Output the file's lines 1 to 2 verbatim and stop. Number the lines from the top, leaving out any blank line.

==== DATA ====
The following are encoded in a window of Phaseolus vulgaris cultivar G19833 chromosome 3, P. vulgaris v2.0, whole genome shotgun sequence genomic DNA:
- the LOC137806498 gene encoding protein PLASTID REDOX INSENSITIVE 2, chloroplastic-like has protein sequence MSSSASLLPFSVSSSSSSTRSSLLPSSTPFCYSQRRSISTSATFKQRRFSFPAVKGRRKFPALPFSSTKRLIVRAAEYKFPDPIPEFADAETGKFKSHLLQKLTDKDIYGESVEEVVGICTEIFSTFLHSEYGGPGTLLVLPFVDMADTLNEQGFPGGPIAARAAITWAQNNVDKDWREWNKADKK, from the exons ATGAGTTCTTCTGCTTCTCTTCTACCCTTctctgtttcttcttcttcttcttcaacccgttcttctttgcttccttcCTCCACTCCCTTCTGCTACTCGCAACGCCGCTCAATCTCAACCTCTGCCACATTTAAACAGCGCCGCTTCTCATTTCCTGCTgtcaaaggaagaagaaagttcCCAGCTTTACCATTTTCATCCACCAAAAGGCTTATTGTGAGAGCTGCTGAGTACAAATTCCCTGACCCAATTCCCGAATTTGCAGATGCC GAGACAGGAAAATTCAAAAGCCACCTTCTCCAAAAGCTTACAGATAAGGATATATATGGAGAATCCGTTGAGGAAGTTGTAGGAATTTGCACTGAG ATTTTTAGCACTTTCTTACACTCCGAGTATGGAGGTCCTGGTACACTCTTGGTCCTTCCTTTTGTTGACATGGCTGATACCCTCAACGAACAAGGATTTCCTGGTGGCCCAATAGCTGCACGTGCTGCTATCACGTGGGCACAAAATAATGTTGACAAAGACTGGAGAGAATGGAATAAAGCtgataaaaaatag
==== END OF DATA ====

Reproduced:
The following are encoded in a window of Phaseolus vulgaris cultivar G19833 chromosome 3, P. vulgaris v2.0, whole genome shotgun sequence genomic DNA:
- the LOC137806498 gene encoding protein PLASTID REDOX INSENSITIVE 2, chloroplastic-like has protein sequence MSSSASLLPFSVSSSSSSTRSSLLPSSTPFCYSQRRSISTSATFKQRRFSFPAVKGRRKFPALPFSSTKRLIVRAAEYKFPDPIPEFADAETGKFKSHLLQKLTDKDIYGESVEEVVGICTEIFSTFLHSEYGGPGTLLVLPFVDMADTLNEQGFPGGPIAARAAITWAQNNVDKDWREWNKADKK, from the exons ATGAGTTCTTCTGCTTCTCTTCTACCCTTctctgtttcttcttcttcttcttcaacccgttcttctttgcttccttcCTCCACTCCCTTCTGCTACTCGCAACGCCGCTCAATCTCAACCTCTGCCACATTTAAACAGCGCCGCTTCTCATTTCCTGCTgtcaaaggaagaagaaagttcCCAGCTTTACCATTTTCATCCACCAAAAGGCTTATTGTGAGAGCTGCTGAGTACAAATTCCCTGACCCAATTCCCGAATTTGCAGATGCC GAGACAGGAAAATTCAAAAGCCACCTTCTCCAAAAGCTTACAGATAAGGATATATATGGAGAATCCGTTGAGGAAGTTGTAGGAATTTGCACTGAG ATTTTTAGCACTTTCTTACACTCCGAGTATGGAGGTCCTGGTACACTCTTGGTCCTTCCTTTTGTTGACATGGCTGATACCCTCAACGAACAAGGATTTCCTGGTGGCCCAATAGCTGCACGTGCTGCTATCACGTGGGCACAAAATAATGTTGACAAAGACTGGAGAGAATGGAATAAAGCtgataaaaaatag